From: Goddard Space Flight Center
Posted: Tuesday, October 30, 2001
The Interplanetary Monitoring Platform (IMP 8) spacecraft has retired after 28 years on duty being buffeted by the solar wind and zapped by cosmic rays.
Launched on October 25, 1973, IMP 8 was built and operated at NASA's Goddard Space Flight Center in Greenbelt, Md., and provided important space physics data as part of NASA's Sun- Earth Connection research program. Last commands were sent to the spacecraft on Oct. 28.
"We will miss IMP 8 because it reliably provided unique data for so long," said Dr. Joseph King, project scientist for IMP at Goddard. "However, due to the failure of the IMP 8 magnetometer during the year 2000, a senior review panel of Sun-Earth Connection scientists advised NASA's Office of Space Science management that continuing IMP operations may inappropriately divert funding from more science-effective missions."
IMP 8 has deepened understanding of the space environment near Earth in many ways. Observations from IMP 8 provided insight into plasma physics, the Earth's magnetic field, the structure of the solar wind, and the nature of cosmic rays.
Electrically charged gas, called plasma, blows outward from the Sun at typical speeds of 250 to 300 miles per second and is also known as solar wind. IMP 8 helped detail the complex structure of the solar wind.
Magnetic fields embedded in the solar wind plasma get twisted into a spiral pattern due to the Sun's rotation. Explosive events on the Sun hurl clouds of plasma that plow into slower-moving streams in the solar wind, warping magnetic fields carried by both. Observations from IMP 8, Pioneer and Voyager spacecraft in the outer reaches of the solar system, and from the Ulysses spacecraft orbiting over the poles of the Sun, helped paint this elaborate picture.
Consistent coverage for such a long time recently enabled IMP 8 to uncover a curious long-term pattern in the solar wind, which in turn led to new insights on the magnetic dynamo churning within the Sun. Although one would expect that, over time, the solar wind should blow at the same average speed from any place on the Sun, IMP 8 discovered that this is not so. The average solar wind speed varies from place to place on the Sun, from as much as 285 miles per second around 70 degrees longitude to as little as 265 miles per second around 135 degrees longitude. The average strength of the magnetic field carried by the solar wind depends on solar location as well.
This pattern served as a clue for researchers analyzing the solar surface and interior with other observatories on the ground and in space. They discovered that helical, twisting motions of plasma flows and magnetic fields deep inside the Sun contribute to the generation of the solar magnetic field.
"This unexpected pattern persisted for at least 28 years despite unceasing change on the Sun, including the complete reversal of the Sun's global magnetic field direction every 11 years, so we knew it must be telling us something important," said King.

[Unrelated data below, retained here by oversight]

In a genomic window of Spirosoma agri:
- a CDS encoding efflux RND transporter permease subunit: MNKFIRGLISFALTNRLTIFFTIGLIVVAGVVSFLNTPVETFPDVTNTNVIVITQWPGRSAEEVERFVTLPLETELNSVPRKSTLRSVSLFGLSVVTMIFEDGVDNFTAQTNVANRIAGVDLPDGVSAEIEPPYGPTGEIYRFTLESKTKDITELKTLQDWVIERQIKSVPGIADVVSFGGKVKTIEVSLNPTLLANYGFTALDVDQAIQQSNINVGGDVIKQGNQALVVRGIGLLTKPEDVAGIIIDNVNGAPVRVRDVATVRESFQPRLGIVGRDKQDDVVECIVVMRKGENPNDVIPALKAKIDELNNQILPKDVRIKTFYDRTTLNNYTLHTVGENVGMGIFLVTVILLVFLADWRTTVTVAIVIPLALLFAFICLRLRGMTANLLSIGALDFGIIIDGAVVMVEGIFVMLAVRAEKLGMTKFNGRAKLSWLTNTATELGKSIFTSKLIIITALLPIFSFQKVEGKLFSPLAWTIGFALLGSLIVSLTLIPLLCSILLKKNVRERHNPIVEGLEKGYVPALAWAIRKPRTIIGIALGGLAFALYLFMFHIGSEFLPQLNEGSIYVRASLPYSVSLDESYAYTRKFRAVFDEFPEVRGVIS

IMP 8's longevity presented operational challenges for Goddard. "It has been satisfying to exploit new technologies to expedite, and make less costly, IMP data flow," King said. "IMP 8 used the now mainly obsolete VHF telemetry frequencies. The communication network that originally captured IMP 8 data, known as the Spaceflight Tracking and Data Network, was largely disestablished many years ago. One of the key challenges to the IMP project over the past 15 years has been to define and evolve an ad hoc IMP 8 VHF telemetry-capture network."
Over the past 28 years, more than 1,000 scientific papers have been published in the refereed scientific literature in which IMP 8 data were the sole data used or were important adjuncts to data from other missions. Refereed papers are only accepted for publication after being endorsed by independent experts chosen by scientific journal editors.
IMP 8 is in a nearly circular orbit about the Earth, at a distance a little more than halfway to the moon. In this orbit, IMP is in the solar wind about seven days per orbit and is within the Earth's magnetosphere/magnetosheath system about five days per orbit. Currently, six of the original 12 instruments on board IMP 8 are operational.
IMP 8 was the last of the series of IMP spacecraft, which included eight IMPs intended for (and achieving) geocentric orbit and two "anchored IMPs" intended for lunar orbit. These 10 spacecraft were launched by NASA from 1963 to 1973. The IMP spacecraft series was a subset of the highly successful and productive Explorer spacecraft series. IMP 1 was Explorer 18 and IMP 8 was Explorer 50.
An image of IMP 8 is available at:
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